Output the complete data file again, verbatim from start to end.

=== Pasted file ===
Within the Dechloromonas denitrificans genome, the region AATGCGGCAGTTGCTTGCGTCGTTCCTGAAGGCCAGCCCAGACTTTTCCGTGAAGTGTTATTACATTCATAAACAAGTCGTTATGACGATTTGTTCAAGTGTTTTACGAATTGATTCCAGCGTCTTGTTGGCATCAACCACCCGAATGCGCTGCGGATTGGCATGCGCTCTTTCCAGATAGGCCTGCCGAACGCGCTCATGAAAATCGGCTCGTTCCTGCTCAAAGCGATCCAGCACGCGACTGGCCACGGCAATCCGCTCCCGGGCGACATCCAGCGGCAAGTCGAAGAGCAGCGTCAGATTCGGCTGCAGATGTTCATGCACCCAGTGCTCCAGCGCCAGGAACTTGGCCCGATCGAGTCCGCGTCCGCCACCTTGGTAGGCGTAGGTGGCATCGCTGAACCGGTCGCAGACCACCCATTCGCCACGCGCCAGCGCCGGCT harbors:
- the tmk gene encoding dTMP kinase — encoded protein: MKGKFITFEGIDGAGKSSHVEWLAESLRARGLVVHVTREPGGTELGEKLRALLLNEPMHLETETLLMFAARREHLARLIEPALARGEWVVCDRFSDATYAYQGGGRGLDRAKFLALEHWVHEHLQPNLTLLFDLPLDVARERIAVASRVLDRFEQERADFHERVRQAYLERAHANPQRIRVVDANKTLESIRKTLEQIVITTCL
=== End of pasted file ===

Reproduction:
Within the Dechloromonas denitrificans genome, the region AATGCGGCAGTTGCTTGCGTCGTTCCTGAAGGCCAGCCCAGACTTTTCCGTGAAGTGTTATTACATTCATAAACAAGTCGTTATGACGATTTGTTCAAGTGTTTTACGAATTGATTCCAGCGTCTTGTTGGCATCAACCACCCGAATGCGCTGCGGATTGGCATGCGCTCTTTCCAGATAGGCCTGCCGAACGCGCTCATGAAAATCGGCTCGTTCCTGCTCAAAGCGATCCAGCACGCGACTGGCCACGGCAATCCGCTCCCGGGCGACATCCAGCGGCAAGTCGAAGAGCAGCGTCAGATTCGGCTGCAGATGTTCATGCACCCAGTGCTCCAGCGCCAGGAACTTGGCCCGATCGAGTCCGCGTCCGCCACCTTGGTAGGCGTAGGTGGCATCGCTGAACCGGTCGCAGACCACCCATTCGCCACGCGCCAGCGCCGGCT harbors:
- the tmk gene encoding dTMP kinase — encoded protein: MKGKFITFEGIDGAGKSSHVEWLAESLRARGLVVHVTREPGGTELGEKLRALLLNEPMHLETETLLMFAARREHLARLIEPALARGEWVVCDRFSDATYAYQGGGRGLDRAKFLALEHWVHEHLQPNLTLLFDLPLDVARERIAVASRVLDRFEQERADFHERVRQAYLERAHANPQRIRVVDANKTLESIRKTLEQIVITTCL